Senate seeks capital punishment for kidnappers
With the increasing number of kidnapping and hostage taking in the country, the Senate, yesterday, sought to enact a law that would mandate capital punishment for kidnappers in the country.
Adopting the report of the Joint Committee on Police Affairs, National Security and Intelligence, titled: ‘’The unfortunate recurrence of kidnapping and hostage-taking in Nigeria, National wake up call,” sponsored by the Chairman of the Committee, Senator Abu Ibrahim (Katsina South), the committee recommended that the funding of the security agencies should be taken as a priority project bearing in mind that the practice of envelop budget for security agencies have proved ineffective.
The committee recommended that the National Assembly should enact a law that will prescribe capital punishment for kidnappers while effort should be geared towards creating employment opportunities for our teeming unemployed youths.
It also recommended that security agencies should embark on training and retraining of their personnel for effective capacity building, while urging state governments to enact laws to enable security agencies prosecute kidnappers and other crime related offences in their jurisdiction.
The committee urged the Inspector-General of Police (IGP) and Director-General of the Department of State Services (DSS) to vigorously pursue a synergy in intelligence sharing among security agencies.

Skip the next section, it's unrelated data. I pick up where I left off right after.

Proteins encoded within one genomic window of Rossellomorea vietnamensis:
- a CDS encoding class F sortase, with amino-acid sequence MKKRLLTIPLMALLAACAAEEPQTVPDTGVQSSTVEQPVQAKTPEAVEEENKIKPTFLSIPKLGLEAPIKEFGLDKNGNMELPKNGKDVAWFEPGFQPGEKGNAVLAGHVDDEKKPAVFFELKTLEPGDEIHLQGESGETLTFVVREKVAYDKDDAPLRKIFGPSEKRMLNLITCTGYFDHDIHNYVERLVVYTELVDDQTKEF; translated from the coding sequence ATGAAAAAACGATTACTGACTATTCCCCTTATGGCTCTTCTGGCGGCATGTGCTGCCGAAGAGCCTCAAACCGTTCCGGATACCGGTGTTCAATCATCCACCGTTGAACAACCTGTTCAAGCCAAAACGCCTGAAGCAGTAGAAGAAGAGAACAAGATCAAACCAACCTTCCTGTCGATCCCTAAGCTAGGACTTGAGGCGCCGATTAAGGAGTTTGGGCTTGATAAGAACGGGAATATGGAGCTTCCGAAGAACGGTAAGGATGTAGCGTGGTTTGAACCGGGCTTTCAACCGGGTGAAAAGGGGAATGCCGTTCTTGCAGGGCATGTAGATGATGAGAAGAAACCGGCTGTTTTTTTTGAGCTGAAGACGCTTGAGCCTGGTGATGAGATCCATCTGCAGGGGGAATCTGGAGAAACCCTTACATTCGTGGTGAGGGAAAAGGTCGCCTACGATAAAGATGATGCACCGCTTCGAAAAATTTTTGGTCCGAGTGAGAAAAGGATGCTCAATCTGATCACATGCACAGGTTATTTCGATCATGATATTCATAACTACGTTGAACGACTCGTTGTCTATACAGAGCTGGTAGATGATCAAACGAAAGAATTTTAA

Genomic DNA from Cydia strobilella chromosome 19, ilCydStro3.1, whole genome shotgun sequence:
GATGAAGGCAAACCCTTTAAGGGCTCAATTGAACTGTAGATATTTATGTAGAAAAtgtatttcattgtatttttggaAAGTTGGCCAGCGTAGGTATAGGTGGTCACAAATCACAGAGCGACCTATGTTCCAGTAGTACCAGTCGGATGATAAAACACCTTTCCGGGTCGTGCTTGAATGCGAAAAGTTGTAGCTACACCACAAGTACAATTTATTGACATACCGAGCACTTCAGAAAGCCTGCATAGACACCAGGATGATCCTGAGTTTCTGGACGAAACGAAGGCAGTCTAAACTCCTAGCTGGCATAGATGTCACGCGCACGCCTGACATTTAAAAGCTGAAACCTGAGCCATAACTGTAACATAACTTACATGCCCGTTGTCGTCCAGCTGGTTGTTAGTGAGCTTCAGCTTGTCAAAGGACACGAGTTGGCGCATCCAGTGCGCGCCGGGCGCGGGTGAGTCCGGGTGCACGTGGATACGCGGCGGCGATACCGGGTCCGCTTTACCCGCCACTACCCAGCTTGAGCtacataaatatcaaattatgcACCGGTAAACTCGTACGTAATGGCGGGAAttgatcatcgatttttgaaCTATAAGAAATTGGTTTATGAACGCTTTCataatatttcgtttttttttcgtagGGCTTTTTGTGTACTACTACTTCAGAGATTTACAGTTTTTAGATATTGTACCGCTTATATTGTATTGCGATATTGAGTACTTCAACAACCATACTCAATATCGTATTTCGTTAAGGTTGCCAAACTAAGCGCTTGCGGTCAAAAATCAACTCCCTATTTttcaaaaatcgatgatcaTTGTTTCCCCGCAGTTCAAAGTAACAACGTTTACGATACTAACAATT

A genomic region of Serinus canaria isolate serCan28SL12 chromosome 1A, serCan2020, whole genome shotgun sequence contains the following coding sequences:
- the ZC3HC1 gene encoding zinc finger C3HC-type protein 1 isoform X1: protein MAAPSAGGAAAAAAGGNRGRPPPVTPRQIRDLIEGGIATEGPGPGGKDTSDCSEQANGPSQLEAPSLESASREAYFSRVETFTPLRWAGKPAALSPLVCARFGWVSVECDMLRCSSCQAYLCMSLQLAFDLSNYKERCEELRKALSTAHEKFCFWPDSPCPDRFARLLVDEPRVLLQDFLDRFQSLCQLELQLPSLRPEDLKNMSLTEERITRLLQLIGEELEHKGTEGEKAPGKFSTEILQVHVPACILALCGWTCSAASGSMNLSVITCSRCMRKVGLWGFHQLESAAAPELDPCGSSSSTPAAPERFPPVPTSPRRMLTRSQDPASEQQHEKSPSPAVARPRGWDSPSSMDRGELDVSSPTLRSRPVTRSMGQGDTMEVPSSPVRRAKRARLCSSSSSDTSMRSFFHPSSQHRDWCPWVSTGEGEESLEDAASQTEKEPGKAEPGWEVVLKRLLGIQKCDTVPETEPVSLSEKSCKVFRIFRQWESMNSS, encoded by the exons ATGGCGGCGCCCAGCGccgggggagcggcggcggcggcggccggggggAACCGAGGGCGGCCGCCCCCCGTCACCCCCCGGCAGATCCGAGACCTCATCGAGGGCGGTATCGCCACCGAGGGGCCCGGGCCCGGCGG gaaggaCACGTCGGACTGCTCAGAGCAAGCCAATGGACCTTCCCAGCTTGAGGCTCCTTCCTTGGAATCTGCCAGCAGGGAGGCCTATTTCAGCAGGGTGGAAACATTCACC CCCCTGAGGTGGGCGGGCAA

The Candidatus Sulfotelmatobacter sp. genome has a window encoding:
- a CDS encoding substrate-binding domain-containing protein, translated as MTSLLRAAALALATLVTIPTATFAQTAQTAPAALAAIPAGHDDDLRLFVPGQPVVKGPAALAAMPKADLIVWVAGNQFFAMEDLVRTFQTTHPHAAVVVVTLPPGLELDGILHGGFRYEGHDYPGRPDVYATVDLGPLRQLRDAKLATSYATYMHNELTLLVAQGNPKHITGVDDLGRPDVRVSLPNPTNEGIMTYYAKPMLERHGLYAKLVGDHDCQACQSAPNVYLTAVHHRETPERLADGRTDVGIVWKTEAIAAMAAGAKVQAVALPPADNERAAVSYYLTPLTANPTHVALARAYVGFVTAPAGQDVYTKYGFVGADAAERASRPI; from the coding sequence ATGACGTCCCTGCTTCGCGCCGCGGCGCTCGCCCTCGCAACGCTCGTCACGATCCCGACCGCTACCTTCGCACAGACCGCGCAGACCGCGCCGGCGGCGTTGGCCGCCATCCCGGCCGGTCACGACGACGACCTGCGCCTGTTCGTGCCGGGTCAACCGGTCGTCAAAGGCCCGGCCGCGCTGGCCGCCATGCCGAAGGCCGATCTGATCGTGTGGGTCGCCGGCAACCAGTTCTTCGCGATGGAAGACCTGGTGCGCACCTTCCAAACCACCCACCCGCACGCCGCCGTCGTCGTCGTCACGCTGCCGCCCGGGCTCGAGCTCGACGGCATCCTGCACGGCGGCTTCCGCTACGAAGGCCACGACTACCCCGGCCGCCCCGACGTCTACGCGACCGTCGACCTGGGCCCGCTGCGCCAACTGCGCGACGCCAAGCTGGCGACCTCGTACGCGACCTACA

Presenting the report to the Senate, Senator Abu Ibrahim said the joint committee held an interactive session with the relevant heads of the security agencies in finding a lasting solution to the menace of kidnappings and hostage taking in the country.
Ibrahim added that the committee findings revealed that security agencies are seriously tackling the menace of kidnapping and hostage-taking, stressing that kidnapping started in the Niger Delta area where oil workers mainly foreigners were targeted and nothing serious was done to stop it.
According to him, the modus operandi of the kidnappers is well known to the security agencies, noting that the relations of the victims are always ready to pay ransom, which tend to encourage the criminals.
Deputy Senate President, Ike Ekweremadu, noted that most of the kidnappers are normal human beings who are basically looking for money to feed themselves and they are afraid of the security agencies, stressing that many of the parents who were victims of the kidnappers pay unnecessarily ransom to get their victims out from the kidnappers den.